Carl and Angel Larsen watched with concern as a biblical understanding of marriage declined in the culture.
The Larsens are passionate about marriage. They’ve been providing marriage and premarital counseling for years. Carl has even officiated two weddings. But they wanted to do more.
That’s when it hit them.
Carl and Angel own Telescope Media Group, a filmmaking business. They realized they could use their God-given creative skills to tell compelling stories about God’s design for marriage as a union of one man and one woman.
As they considered entering the wedding industry, however, they discovered that a Minnesota law prevents them from filming these stories. Minnesota officials interpret the law to require the Larsens to make films celebrating same-sex marriages if they create films celebrating marriages between one man and one woman.
But that completely undermines the reason the Larsens want to tell these stories in the first place. They believe that marriage is a covenant between a man and a woman and that marriage represents the relationship of Jesus Christ to his people. It’s a physical display of the Gospel. To celebrate same-sex marriages is to contradict the very core of their Christian beliefs. And while the Larsens happily serve everyone, they cannot express every message.
That’s why the Larsens have challenged this law in court. Today, Alliance Defending Freedom (ADF) attorneys asked the U.S. Court of Appeals for the Eighth Circuit to protect the Larsens’ freedom to create films consistently with their faith.
The wedding films that the Larsens want to create are a unique product – aimed at changing hearts and minds about marriage and helping people to understand the beauty of marriage as God designed it. And the Larsens would be personally involved in each step of the process.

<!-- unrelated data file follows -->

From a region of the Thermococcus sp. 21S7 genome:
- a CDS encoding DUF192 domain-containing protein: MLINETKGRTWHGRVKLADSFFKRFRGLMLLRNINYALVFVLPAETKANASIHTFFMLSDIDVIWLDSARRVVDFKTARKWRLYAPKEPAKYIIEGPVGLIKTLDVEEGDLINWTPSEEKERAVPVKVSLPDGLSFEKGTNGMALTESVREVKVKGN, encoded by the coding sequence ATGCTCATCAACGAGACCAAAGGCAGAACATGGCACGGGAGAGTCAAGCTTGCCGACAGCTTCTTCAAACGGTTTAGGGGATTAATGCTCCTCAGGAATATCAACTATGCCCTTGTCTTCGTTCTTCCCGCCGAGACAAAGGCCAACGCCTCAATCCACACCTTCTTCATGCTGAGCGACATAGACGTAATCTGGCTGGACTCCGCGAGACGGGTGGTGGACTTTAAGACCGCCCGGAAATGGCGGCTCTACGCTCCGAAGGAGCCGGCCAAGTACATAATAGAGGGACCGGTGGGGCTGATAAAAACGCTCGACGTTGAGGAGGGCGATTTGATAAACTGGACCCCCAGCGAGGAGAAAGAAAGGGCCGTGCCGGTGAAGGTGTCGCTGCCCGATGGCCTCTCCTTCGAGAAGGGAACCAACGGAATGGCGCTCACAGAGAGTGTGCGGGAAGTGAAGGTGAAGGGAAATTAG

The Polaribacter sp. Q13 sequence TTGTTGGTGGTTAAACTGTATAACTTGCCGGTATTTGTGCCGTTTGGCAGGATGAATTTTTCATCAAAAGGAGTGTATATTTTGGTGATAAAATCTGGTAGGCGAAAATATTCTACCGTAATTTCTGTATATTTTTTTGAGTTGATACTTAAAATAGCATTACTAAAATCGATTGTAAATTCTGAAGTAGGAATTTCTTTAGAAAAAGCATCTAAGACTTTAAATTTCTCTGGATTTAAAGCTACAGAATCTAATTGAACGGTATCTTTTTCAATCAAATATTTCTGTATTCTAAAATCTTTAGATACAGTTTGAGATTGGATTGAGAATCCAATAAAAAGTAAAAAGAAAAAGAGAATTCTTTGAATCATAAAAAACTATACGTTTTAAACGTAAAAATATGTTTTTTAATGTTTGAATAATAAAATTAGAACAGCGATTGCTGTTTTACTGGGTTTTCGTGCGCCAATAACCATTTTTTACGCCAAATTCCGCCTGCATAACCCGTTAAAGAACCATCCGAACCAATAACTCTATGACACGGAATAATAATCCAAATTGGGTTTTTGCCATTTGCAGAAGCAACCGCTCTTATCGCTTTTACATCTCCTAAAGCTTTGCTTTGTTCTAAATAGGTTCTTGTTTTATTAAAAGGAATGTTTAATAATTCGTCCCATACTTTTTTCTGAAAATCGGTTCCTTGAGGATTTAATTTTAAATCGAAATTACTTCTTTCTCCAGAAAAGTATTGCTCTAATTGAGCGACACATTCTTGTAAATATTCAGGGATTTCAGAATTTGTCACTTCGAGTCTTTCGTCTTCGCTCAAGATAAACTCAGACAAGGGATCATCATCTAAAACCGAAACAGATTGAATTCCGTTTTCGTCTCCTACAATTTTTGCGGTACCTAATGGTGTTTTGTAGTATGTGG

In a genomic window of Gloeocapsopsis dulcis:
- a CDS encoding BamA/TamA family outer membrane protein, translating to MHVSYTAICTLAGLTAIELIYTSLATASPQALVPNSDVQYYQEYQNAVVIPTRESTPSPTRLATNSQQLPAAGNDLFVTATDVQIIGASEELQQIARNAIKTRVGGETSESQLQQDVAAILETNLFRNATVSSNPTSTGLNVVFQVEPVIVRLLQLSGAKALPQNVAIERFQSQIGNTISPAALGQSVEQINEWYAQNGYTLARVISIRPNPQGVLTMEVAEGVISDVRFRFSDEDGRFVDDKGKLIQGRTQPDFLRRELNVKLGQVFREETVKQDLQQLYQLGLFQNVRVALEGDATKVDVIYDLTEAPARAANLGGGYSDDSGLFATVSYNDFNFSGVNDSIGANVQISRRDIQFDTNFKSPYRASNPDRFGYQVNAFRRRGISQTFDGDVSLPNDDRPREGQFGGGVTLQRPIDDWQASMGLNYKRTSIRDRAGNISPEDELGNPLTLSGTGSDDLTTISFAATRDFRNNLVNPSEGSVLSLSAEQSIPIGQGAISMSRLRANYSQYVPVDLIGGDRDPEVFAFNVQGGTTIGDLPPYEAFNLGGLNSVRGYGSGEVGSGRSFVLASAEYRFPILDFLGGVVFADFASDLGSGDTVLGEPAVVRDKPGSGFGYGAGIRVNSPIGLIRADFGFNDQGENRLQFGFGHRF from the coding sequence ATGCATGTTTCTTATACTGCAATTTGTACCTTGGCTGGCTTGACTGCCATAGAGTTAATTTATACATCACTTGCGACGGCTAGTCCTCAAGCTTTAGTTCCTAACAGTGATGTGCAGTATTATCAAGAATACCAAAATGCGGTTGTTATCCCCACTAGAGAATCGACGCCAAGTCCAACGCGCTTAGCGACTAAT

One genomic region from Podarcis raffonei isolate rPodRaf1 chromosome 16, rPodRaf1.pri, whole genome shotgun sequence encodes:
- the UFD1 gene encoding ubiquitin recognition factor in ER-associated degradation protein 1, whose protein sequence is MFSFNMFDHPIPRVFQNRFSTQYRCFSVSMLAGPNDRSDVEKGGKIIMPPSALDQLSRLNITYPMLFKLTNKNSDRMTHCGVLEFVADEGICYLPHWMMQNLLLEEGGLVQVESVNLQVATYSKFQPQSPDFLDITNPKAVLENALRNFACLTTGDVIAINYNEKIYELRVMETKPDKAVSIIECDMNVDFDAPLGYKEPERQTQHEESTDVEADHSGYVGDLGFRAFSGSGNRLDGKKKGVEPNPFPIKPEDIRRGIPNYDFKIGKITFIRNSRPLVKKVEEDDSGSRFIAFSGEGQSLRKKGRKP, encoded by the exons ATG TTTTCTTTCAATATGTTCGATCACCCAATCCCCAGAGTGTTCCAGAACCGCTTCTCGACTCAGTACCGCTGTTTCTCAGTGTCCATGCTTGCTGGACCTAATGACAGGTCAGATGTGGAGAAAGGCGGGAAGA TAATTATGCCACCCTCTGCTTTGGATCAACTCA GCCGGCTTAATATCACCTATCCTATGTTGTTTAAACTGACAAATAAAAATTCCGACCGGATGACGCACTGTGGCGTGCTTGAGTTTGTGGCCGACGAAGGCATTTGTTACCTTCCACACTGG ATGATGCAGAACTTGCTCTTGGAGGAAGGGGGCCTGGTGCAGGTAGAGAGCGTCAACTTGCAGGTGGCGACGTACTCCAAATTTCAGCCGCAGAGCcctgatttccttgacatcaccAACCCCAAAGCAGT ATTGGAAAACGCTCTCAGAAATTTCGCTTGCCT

Before the wedding, the Larsens plan to meet with and get to know the engaged couple. They will capture the story of the couple – learning as much as possible about their relationship, what marriage means to them, and their vision for the future.
On the wedding day, the Larsens plan to capture video footage of the wedding ceremony itself and put together a video on-site for the reception. Combining music, footage from the wedding itself, and audio of the couple talking about marriage, the Larsens will put together a unique video to show at the wedding reception. Through the video, the Larsens want to communicate the beauty of marriage to those who attend.
After the wedding, the Larsens plan to create a lengthier wedding film for the couple to emphasize the beauty of marriage. They also will publish the videos to a wider audience to proclaim God’s design for marriage.
But the Larsens have held off on entering the wedding industry for fear of violating the Minnesota law. They could face severe fines and even jail time if they offer these types of films consistent with their religious beliefs.
It’s clear that the videos they produce are speech. The question is: Does the government have the power to force individuals to tell stories that contradict their beliefs – pushing them out of the marketplace if they refuse?
It should concern us all if that answer is “yes.”